Jasmine Johnnae Clifton, 24, of Charlotte, North Carolina, appeared in federal court on Monday after being accused of using the Covid-19 funds on items at multiple businesses, including Louis Vuitton, Nordstrom, IKEA and Neiman Marcus between August and November 2020.
Ms Clifton has been charged with two counts of fraud for using a dissolved business to receive a coronavirus relief loan, according to a press release from the US Attorney’s Office for the Western District of North Carolina on Tuesday.
Prosecutors have claimed that Ms Clifton used an online clothing business named Jazzy Jas LLC to obtain a Covid-19 relief loan created for companies harmed by the ongoing coronavirus pandemic.
“Clifton specifically agreed to use the loan proceeds for Jazzy Jas LLC ‘solely as working capital to alleviate economic injury caused by disaster occurring the month of January 31, 2020,’” prosecutors claimed in the statement on Tuesday.
Her July 2020 application for the loan included false documents that stated the company had revenue of around $350,000 (£250,899) in the 12 months prior to the pandemic hitting the US, but separate paperwork showed that the company had been dissolved in 2019.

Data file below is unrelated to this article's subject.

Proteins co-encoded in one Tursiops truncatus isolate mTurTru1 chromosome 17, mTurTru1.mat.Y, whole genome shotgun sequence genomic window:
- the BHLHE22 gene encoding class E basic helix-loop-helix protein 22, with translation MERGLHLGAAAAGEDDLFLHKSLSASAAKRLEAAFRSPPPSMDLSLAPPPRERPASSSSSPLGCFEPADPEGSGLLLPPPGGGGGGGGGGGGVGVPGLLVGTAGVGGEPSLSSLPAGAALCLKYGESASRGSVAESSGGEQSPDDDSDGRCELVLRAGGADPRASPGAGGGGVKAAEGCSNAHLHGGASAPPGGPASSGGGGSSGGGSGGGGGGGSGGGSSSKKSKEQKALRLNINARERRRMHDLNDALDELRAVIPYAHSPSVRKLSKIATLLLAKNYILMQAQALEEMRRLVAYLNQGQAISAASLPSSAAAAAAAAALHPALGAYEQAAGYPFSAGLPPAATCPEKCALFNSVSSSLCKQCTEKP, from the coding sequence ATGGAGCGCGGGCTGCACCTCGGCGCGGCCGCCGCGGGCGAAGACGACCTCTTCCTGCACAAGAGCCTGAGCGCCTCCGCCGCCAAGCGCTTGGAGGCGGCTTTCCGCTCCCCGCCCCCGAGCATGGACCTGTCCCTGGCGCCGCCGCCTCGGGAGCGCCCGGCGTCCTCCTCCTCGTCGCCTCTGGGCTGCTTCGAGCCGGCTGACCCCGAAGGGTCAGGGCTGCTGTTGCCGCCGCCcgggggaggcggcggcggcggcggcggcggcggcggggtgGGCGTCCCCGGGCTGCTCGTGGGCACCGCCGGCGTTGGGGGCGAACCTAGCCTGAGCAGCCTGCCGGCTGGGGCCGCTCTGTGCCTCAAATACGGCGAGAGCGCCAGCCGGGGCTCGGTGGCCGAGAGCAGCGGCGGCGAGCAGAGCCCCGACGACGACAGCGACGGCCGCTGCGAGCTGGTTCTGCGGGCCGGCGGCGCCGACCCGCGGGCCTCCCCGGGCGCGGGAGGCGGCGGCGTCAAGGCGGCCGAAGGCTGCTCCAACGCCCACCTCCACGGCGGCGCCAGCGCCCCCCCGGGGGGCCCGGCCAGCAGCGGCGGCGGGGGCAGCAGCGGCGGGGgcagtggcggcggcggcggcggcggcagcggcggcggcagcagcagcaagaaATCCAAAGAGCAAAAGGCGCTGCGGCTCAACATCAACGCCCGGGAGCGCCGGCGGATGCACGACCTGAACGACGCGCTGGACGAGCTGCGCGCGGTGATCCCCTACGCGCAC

Ms Clifton’s loan application was approved in early August and she received the $149,000 funds a few days later, which the 24-year-old subsequently spent at more than 20 retailers, including multiple diamond shops.
Around $50,000 (£35,842) of Ms Clifton’s funds were seized by the federal government in November 2020, and a grand jury indicted her on 17 February for wire fraud in relation to a disaster benefit and fraud in connection with major disaster or emergency benefits.
“At a time our nation is grappling with the effects of the coronavirus pandemic and businesses are struggling to cope with the impact of Covid, swindlers are seizing the opportunity to pilfer federal economic relief programs to line their own pockets,” US Attorney Andrew Murray told CNN about the case on Thursday.
“My office is working hard to ferret out criminals who try to exploit the pandemic and steal funds intended for the economic recovery of businesses and communities across the Western District of North Carolina,” he added.
Following a court appearance on Monday, Ms Clifton was released on a $25,000 (£17,921) bond. If convicted, she faces 30 years in prison for each charge and a possible combined fine of $1,250,000 (£896,068).
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